Former Ohio House Speaker Bill Batchelder dies at 79
Former Ohio House Speaker William Batchelder - known for his stories, his humor, his distinctive glasses and decades of service in the chamber - has died at 79.
Batchelder was also a judge on the Medina County Court of Common Pleas and the Ninth District Court of Appeals.
Batchelder was first elected to the House in 1968. He served until 1998, when he was forced out by term limits. He returned in 2007, became speaker in 2011, and left after Republicans won a supermajority of seats in 2014.
The conservative lawmaker was one of the founders of what became known as the "Caveman Caucus", and once wore a dog muzzle on the floor of the House to protest procedure under longtime Democratic Speaker Vern Riffe. He and other Republican lawmakers were photographed mowing the Statehouse lawn after raising concerns about budget cuts under Democratic Gov. John Gilligan in 1971.
He played what was considered a critical role in dealing with the savings and loan crisis in the 1980s. And he fought fellow Republican John Kasich when he was governor, pushing back on his plans to expand Medicaid after the passage of the Affordable Care Act. But he eventually put Rep. Ross McGregor on the Controlling Board, who was the final vote for Medicaid expansion, saying the GOP caucus supported the move.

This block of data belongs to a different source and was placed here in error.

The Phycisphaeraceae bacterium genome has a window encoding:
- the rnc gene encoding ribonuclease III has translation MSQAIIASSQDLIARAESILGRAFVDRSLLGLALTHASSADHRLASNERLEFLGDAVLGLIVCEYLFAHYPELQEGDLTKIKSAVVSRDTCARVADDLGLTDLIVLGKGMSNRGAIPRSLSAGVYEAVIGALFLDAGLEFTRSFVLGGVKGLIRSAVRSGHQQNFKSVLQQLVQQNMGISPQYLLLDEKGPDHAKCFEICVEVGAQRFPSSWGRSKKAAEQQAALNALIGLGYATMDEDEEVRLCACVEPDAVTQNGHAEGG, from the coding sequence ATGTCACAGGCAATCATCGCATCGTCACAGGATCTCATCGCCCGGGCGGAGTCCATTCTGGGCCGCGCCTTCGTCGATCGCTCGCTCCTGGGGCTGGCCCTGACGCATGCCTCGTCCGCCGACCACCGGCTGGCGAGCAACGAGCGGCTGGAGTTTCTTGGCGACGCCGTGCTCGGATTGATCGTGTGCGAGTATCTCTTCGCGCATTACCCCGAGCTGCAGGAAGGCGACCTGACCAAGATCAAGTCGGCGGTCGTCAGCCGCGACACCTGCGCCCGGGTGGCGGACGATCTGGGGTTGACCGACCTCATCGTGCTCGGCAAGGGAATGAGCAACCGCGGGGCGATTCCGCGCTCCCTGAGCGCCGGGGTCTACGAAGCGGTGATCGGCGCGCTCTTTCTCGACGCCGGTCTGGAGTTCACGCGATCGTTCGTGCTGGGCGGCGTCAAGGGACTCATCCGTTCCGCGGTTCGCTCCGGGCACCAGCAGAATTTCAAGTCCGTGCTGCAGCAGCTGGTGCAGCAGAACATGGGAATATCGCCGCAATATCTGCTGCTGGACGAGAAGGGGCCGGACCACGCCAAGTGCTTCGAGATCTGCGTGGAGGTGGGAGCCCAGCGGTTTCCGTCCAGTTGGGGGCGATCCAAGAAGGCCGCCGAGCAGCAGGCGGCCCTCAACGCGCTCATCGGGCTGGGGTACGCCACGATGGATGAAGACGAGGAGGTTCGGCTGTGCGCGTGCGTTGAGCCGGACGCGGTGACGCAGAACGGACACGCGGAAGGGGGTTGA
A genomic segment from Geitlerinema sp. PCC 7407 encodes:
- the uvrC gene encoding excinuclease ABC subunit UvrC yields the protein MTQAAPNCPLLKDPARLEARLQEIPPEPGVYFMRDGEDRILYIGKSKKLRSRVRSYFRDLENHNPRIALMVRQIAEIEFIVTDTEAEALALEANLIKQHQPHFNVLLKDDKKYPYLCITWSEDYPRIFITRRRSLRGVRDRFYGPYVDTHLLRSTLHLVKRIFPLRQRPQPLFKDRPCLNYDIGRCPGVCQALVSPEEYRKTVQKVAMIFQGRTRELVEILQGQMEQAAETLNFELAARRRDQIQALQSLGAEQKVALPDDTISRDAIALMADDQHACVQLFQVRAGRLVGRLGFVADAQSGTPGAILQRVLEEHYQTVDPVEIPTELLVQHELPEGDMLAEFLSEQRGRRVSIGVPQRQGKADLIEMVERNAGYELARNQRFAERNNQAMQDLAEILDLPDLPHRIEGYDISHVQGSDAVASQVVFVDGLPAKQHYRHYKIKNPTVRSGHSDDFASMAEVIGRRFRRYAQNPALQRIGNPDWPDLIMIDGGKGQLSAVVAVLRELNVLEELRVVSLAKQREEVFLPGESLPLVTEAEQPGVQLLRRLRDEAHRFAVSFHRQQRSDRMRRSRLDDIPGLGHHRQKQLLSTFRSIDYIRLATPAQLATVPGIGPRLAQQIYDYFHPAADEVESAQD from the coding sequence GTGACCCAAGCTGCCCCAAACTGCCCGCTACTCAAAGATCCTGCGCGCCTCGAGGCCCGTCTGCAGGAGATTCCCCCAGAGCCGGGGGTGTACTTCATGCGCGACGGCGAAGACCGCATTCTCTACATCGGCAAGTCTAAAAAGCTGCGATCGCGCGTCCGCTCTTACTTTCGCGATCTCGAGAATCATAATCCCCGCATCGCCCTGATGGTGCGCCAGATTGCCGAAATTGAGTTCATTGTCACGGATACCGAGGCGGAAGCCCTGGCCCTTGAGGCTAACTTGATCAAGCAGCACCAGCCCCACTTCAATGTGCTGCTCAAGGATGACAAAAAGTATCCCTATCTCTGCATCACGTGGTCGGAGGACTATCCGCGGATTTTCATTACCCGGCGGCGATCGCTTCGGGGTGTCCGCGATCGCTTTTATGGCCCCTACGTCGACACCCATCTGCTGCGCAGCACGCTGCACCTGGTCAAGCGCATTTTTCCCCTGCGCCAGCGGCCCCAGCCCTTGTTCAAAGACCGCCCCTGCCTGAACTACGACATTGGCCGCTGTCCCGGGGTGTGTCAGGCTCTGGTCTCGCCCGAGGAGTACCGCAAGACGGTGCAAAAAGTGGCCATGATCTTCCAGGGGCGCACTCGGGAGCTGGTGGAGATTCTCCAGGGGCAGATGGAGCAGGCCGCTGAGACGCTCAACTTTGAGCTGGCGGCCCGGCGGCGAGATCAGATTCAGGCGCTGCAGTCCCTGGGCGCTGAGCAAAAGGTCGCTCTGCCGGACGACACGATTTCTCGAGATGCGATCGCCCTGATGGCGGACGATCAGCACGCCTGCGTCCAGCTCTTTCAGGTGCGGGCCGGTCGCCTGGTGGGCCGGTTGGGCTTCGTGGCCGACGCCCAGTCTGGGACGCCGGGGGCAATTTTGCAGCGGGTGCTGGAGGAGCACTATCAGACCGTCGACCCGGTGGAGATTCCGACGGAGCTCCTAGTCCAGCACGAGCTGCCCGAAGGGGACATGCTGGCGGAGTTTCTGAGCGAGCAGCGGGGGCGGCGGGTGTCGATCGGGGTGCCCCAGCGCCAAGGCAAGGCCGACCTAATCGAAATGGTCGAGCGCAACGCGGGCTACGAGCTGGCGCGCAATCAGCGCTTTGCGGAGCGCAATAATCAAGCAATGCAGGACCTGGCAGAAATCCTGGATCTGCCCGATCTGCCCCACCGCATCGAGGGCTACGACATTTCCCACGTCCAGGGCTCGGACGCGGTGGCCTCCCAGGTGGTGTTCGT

Gov. Mike DeWine said in a statement: “Ohioans are grateful for his decades of service. Bill was a consummate legislator who helped me as we passed a drunk driving bill in 1982 for which I will always be grateful. I have sought his advice many times over the years. He was a Ronald Reagan Republican – a classic conservative whose guiding principle was freedom."
His last interview with the Statehouse News Bureau was in May 2018. Jo Ingles spotted him walking the halls in his familiar blue seersucker suit after a ceremony inducting him into the Senior Citizens Hall of Fame.
At the time, a fierce battle was going on over who would become the new speaker following the resignation of Cliff Rosenberger (R-Wilmington), with forces lining up behind Ryan Smith (R-Bidwell) and Larry Householder (R-Glenford). A month later, Smith ended up winning in a three-hour session with 11 rounds of voting.
“The House is my home and this is difficult," Batchelder said at the time.
Batchelder is survived by his wife U.S. Sixth Circuit Court Alice Batchelder, two children and eight grandchildren.
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